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A virtual guide to the Islamic Republic of Pakistan, a country in South Asia with a coastline on the Arabian Sea in south. Pakistan is bordered by Afghanistan, China, India, and Iran.
Within Pakistan’s landscape there is the flat fertile Indus plain in east, nurtured by the Indus, the country’s longest river and a key water resource. Pakistan’s north is mountainous. The nation’s highest mountains are in the Himalayas in north east. Pakistan’s largest and least populated province is Balochistan situated on the Balochistan Plateau in the south and west.
Pakistan has a population of 188 million people (data from Statistics Division, 2015).
Capital is Islamabad. Main port, largest city and business capital of Pakistan is Karachi, second largest city is Lahore. Other major Pakistani cities: Faisalabad, Rawalpindi, Multan, Gujranwala, Hyderabad, Peshawar, and Quetta.
Spoken languages are Urdu, English, Punjabi, Sindhi, Balochi, and Pashto.
Sindh, the gift of the River Indus , is the southernmost and second largest province of Pakistan. Also called Babul Islam, it boasts of the remnants of the famed Indus Valley Civilization.
Cotton, rice, wheat and sugarcane are the main crops produced in Sindh. Rice is by far the most important crop cultivated here.
The waters around Karachi are rich with seafood and are deemed to be some of the best fishing spots in the world. Surmai, pomphret, lobsters, shrimps, sharks, dolphins, crocodiles and other aquatic life especially Pallas exists abundantly in the sea as well as in the sweet waters of the Indus, Manchar, Keenjhar, Haleji and other lakes.
Sindh has traditionally been celebrated for its wildlife heritage. Its Kirthar National Park, about 70 k.m. of North West of Karachi, is enlisted on World Heritage. Other sites at Haleji Lake and Thar area are also of paramount importance.
Sindh also has a reputation for textiles, pottery, leatherwork, carpets and other crafts. The artisanship of the people of Sindh began during the period of Moenjodaro civilization. The province’s polished ornaments and articles of apparel made out of muslin and wooden lacquer work are highly sought locally as well as globally.
Punjab is Pakistan’s most populous province. It is also the world’s fifth-most populous subnational entity, and the most populous outside China or India.
Punjab has been inhabited since ancient times. The Indus Valley Civilization, dating to 2600 BCE, was first discovered at Harappa. It features heavily in the Mahabharata, and is home to Taxila, site of what is considered by many to be the oldest university in the world.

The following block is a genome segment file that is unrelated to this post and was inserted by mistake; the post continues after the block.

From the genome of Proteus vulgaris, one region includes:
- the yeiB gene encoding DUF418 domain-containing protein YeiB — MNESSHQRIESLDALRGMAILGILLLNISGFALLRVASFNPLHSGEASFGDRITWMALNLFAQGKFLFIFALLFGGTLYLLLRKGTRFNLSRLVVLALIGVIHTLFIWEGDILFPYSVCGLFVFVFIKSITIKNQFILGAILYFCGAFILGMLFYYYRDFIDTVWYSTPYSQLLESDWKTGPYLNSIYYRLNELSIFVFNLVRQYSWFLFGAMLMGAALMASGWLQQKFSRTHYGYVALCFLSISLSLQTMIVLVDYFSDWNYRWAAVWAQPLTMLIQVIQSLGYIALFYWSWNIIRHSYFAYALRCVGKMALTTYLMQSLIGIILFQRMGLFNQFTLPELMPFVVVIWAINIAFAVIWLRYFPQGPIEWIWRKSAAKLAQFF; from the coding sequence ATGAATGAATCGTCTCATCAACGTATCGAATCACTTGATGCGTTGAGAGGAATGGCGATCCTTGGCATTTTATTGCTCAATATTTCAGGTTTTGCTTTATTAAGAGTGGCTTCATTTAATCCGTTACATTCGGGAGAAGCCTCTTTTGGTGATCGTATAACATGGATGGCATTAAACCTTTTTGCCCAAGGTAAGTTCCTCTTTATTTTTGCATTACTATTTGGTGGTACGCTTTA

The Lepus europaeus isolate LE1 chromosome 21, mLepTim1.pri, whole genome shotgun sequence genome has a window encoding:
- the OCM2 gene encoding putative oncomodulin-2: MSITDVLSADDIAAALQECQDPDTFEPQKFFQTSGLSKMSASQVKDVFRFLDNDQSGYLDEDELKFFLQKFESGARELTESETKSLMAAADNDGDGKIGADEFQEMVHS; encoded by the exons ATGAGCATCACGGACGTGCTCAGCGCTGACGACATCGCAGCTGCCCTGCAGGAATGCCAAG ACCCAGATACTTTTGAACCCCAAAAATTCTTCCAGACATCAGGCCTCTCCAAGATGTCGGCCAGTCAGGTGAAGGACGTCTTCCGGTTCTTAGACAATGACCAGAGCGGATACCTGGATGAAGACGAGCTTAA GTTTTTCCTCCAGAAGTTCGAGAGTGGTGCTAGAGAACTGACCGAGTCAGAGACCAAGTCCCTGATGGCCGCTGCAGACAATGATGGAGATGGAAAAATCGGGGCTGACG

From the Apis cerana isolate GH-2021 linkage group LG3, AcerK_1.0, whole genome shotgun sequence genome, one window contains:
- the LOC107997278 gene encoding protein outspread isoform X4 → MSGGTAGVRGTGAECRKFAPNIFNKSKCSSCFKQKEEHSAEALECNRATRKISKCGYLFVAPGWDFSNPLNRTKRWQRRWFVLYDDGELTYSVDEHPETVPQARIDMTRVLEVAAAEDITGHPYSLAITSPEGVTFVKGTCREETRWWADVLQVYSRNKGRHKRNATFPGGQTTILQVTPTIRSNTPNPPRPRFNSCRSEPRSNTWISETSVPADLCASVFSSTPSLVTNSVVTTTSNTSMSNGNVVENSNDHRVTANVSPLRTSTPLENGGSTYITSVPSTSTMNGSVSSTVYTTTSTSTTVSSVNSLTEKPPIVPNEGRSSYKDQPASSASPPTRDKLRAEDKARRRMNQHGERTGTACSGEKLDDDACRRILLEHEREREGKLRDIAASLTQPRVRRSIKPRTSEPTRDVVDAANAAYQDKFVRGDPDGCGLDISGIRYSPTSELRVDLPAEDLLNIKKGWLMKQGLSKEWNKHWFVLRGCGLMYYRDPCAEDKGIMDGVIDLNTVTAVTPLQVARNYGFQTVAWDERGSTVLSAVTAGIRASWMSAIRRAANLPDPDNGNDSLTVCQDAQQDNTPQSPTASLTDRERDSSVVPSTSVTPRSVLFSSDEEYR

The province was formed when the Punjab province of British India was divided along religious boundaries in 1947 by the Radcliffe Line after Partition.
Punjab is Pakistan’s most industrialized province with the industrial sector making up 24% of the province’s gross domestic product. It has been strongly influenced by Sufism, with numerous Sufi shrines spread across Punjab which attract millions of devotees annually. The founder of the Sikh faith, Guru Nanak, was born in the Punjab town of Nankana Sahib near Lahore. Punjab is also the site of the Katasraj Temple. Several UNESCO World Heritage Sites are located in Punjab, including the Shalimar Gardens, the Lahore Fort, the archaeological excavations at Taxila, and the Rohtas Fort.
Balochistan, Pakistan’s largest province in terms of land area, and yet the least populated one, is home to rugged mountains, lush waterfalls and many other landscapes. Lake lovers have the Hannah lake to venture to, while Hingol National park, Kund Malir Beach, and Astola Island beckon to those with a penchant for natural beauty. It also houses the Quaid e Azam residency in Ziarat.
A province that is rich in exhaustible and renewable resources, it is the second major supplier of natural gas in Pakistan. In its upper highlands, Balochistan’s climes are characterized by very cold winters and hot summer; while in the lower highlands, winters vary from extremely cold in northern districts Ziarat, Quetta, Kalat, Muslim Baagh and Khanozai to milder conditions closer to the Makran coast.
The people here were growing cotton and making pottery. Before the birth of Isa A.S, it had commerce and trade links with ancient civilization of Babylon through Iran and into the valleys of Tigris and Euphrates.
Balochistan has a vibrant culture. Its folk art, festivals, handicrafts and regional garbs are a sight to behold.
KHYBER PaKHTUNKHWA (PROVINCE)
Khyber Pakhtunkhwa is the third-largest province of Pakistan by the size of both population and economy, though it is geographically the smallest of four. Khyber Pakhtunkhwa is located in the north-west region of Pakistan. It is known as the tourist hotspot for adventurers and explorers. The province has a varied landscape ranging from rugged mountains, valleys, hills and dense agricultural farms. The region is well known for its ancestral roots.
There is the Kalash Valley, which is home to one of the most vibrant indigenous communities of the country. There are also many breathtakingly beautiful lakes such as Lulusar, Kandol and Saiful Mulook; as well as amazing valleys such Kalam, Kumrat, Swat and Kaghan.
The province is the site of the ancient kingdom Gandhara, including the ruins of its capital Pushkalavati near modern-day Charsadda. Once a stronghold of Buddhism, the history of the region was characterized by frequent invasions by various empires due to its geographical proximity to the Khyber Pass.